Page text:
I managed to push the orange behemoth into a parking lot and started walking home. I was surfing Craigslist for a new small block, or cheap LS 5.3 truck motor. A buddy of mine came over and we rope-towed the truck to my house. Once I got home, I was so frustrated, I didn’t bother to look at it. When my dad came home later, we put a wrench on the crank and found that the motor still spun. Meaning, it wasn’t seized. The level of relief I felt is hard to put into words. Must be the starter, I thought.
After running to 4 different parts stores, trying to remember where I had a lifetime warranty on the damn thing, I installed it only to find no change. Then, it hit me. Battery cables. The steam from the freezeplug had flash-corroded the terminals and killed the connection. Sure enough, a little backwoods trick of soaking the cable-ends in Coke was all it took to get it fired up. Even so, I never really got around to replacing the freezeplug, on account of my studies and other events in my life.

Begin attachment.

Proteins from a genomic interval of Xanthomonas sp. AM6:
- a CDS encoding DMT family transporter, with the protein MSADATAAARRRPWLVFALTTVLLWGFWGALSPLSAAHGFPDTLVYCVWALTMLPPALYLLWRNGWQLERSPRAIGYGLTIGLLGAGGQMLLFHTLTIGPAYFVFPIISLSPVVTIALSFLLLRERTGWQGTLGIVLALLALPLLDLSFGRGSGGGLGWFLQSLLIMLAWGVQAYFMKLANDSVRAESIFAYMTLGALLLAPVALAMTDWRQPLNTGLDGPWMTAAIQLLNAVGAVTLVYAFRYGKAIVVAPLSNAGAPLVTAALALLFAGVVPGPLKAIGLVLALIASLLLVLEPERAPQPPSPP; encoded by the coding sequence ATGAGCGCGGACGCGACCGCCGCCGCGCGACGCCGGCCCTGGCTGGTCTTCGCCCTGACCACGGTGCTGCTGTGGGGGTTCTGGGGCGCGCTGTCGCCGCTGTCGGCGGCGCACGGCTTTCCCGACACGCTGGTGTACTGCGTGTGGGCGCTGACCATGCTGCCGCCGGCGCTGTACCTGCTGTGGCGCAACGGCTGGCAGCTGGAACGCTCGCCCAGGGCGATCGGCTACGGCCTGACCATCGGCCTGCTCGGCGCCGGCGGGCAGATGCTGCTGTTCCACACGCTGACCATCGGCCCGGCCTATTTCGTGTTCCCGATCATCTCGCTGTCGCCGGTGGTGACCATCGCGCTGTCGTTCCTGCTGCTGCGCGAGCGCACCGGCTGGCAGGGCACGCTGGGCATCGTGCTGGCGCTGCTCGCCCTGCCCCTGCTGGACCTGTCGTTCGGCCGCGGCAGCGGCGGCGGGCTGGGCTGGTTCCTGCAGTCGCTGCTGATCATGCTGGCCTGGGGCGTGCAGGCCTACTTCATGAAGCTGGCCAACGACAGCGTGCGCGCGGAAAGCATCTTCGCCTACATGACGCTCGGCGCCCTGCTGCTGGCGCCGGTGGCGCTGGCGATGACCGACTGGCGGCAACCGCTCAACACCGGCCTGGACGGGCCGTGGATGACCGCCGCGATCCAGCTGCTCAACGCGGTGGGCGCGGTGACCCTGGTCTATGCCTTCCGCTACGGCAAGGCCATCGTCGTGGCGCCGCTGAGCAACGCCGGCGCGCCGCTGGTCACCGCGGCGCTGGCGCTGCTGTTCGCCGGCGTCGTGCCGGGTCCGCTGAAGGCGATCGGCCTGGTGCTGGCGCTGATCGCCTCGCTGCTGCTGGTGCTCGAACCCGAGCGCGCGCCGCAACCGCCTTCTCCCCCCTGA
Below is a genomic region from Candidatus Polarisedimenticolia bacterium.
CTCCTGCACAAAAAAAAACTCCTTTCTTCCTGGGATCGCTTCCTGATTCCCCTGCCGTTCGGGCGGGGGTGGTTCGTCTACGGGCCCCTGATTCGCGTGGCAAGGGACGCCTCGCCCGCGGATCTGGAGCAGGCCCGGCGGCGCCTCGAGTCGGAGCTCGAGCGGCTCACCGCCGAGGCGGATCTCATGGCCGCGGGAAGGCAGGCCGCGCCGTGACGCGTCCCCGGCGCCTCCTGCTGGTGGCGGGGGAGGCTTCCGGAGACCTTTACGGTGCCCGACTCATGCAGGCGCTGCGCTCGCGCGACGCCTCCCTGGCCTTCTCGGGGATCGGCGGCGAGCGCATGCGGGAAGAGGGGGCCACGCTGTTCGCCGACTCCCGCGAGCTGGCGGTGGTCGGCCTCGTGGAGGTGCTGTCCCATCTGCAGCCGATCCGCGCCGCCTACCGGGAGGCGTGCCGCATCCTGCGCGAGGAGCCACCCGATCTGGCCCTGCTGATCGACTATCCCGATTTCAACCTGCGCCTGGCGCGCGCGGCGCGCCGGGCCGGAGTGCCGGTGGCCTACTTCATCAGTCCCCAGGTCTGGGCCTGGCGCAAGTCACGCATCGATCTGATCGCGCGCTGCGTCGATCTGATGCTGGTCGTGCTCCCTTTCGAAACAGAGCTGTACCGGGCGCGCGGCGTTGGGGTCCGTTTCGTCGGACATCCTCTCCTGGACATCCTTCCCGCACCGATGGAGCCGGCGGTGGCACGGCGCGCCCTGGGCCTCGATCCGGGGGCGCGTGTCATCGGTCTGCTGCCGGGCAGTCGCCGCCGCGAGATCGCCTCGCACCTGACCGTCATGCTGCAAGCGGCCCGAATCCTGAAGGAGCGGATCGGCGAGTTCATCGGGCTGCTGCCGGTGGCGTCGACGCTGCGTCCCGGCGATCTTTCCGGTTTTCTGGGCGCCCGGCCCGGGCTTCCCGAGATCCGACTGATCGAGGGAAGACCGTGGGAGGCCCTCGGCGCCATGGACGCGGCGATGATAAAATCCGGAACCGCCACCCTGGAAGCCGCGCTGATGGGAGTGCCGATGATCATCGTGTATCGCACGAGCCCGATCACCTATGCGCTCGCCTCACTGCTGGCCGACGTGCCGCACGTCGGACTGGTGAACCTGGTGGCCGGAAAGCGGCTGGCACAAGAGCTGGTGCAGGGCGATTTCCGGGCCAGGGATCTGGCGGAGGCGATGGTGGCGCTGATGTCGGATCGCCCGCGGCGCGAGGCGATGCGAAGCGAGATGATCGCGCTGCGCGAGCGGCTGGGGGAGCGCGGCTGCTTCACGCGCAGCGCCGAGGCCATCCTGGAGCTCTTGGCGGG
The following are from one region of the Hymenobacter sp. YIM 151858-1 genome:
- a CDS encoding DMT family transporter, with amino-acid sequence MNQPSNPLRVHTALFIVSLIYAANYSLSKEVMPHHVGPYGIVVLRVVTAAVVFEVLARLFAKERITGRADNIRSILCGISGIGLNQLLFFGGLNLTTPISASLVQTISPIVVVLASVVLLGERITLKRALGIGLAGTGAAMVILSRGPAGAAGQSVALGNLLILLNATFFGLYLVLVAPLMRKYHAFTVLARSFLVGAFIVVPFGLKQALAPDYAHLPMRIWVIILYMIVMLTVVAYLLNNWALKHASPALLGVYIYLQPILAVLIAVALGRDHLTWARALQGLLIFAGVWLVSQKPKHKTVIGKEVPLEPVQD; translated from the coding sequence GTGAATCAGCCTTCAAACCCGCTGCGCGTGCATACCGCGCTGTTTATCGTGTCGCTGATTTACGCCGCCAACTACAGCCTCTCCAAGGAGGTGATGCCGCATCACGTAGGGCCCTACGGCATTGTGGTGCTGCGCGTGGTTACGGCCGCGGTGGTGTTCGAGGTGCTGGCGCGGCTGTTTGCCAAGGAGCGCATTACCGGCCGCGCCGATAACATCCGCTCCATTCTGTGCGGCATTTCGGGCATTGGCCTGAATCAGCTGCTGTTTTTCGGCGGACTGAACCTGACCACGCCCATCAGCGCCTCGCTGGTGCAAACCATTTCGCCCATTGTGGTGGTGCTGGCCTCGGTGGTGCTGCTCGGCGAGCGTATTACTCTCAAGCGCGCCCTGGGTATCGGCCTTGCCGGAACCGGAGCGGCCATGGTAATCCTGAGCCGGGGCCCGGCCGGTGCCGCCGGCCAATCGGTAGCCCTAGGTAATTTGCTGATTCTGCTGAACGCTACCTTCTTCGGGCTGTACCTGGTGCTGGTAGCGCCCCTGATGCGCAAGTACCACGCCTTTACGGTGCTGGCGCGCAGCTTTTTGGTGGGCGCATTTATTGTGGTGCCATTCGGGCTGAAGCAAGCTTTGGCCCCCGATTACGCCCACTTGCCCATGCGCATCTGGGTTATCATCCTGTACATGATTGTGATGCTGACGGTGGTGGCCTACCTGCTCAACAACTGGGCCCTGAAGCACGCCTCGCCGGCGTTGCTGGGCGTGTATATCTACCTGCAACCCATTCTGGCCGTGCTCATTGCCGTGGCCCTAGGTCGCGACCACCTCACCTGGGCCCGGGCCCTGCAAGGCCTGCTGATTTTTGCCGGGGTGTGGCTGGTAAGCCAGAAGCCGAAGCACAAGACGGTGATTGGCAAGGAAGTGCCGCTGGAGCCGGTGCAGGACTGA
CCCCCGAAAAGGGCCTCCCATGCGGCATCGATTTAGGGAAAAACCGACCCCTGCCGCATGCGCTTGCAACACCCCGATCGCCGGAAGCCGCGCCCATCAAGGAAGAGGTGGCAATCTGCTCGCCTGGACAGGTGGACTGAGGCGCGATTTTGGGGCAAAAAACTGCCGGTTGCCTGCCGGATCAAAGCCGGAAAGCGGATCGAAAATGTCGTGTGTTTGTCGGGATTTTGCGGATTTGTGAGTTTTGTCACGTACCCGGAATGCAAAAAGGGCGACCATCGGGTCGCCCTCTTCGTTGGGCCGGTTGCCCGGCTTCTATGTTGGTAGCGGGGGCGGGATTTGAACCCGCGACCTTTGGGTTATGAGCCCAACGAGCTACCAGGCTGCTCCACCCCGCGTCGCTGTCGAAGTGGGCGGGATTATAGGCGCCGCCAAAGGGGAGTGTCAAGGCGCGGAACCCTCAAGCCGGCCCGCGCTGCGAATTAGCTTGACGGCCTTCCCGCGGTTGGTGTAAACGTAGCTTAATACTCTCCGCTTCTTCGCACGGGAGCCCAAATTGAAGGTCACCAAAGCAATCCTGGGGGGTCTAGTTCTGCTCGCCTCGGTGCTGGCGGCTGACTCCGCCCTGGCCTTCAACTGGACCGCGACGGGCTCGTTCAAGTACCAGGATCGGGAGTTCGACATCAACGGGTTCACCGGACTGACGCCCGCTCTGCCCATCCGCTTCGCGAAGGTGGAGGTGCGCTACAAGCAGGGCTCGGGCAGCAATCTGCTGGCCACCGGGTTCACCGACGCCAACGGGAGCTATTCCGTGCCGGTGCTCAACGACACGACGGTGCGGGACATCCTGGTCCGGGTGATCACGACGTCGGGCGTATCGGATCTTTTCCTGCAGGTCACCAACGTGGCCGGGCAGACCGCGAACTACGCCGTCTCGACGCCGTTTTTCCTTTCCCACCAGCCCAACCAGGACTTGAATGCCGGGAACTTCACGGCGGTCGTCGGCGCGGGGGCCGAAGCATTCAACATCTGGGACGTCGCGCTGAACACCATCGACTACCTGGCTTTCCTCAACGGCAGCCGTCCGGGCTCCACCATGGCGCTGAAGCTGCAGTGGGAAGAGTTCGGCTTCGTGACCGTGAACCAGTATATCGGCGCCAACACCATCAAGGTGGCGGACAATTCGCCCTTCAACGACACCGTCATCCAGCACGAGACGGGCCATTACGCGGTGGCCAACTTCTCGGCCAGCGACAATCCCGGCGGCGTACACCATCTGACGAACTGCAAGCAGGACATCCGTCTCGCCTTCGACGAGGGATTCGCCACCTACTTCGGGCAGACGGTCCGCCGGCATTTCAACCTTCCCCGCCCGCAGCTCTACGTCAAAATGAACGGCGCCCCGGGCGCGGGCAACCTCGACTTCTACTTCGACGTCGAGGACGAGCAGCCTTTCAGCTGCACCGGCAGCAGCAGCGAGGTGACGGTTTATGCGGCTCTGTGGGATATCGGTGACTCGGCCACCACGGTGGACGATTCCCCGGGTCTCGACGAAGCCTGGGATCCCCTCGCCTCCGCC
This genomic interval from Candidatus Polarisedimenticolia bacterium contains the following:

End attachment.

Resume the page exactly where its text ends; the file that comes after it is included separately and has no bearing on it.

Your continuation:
It wasn’t until a few weeks ago that I got around to replacing it, fixing the motor mounts and all the other fun stuff that needs to be done after a vintage truck has been sitting idle for years.. My goal now was to get it ready to drive back to Austin on the next weekend. After a few hours messing around with the thing, it came time to fill it with coolant and fire it up.
Almost instantly there was a leak from the back of the block.
Both sides of the block.
A quick rev of the throttle to knock the carb off high-idle, and then two more freeze plugs blew. Nope. No more of this day. As the steam billowed from the engine bay I took a long look at the truck. Visions of “For Sale” signs danced around in my mind.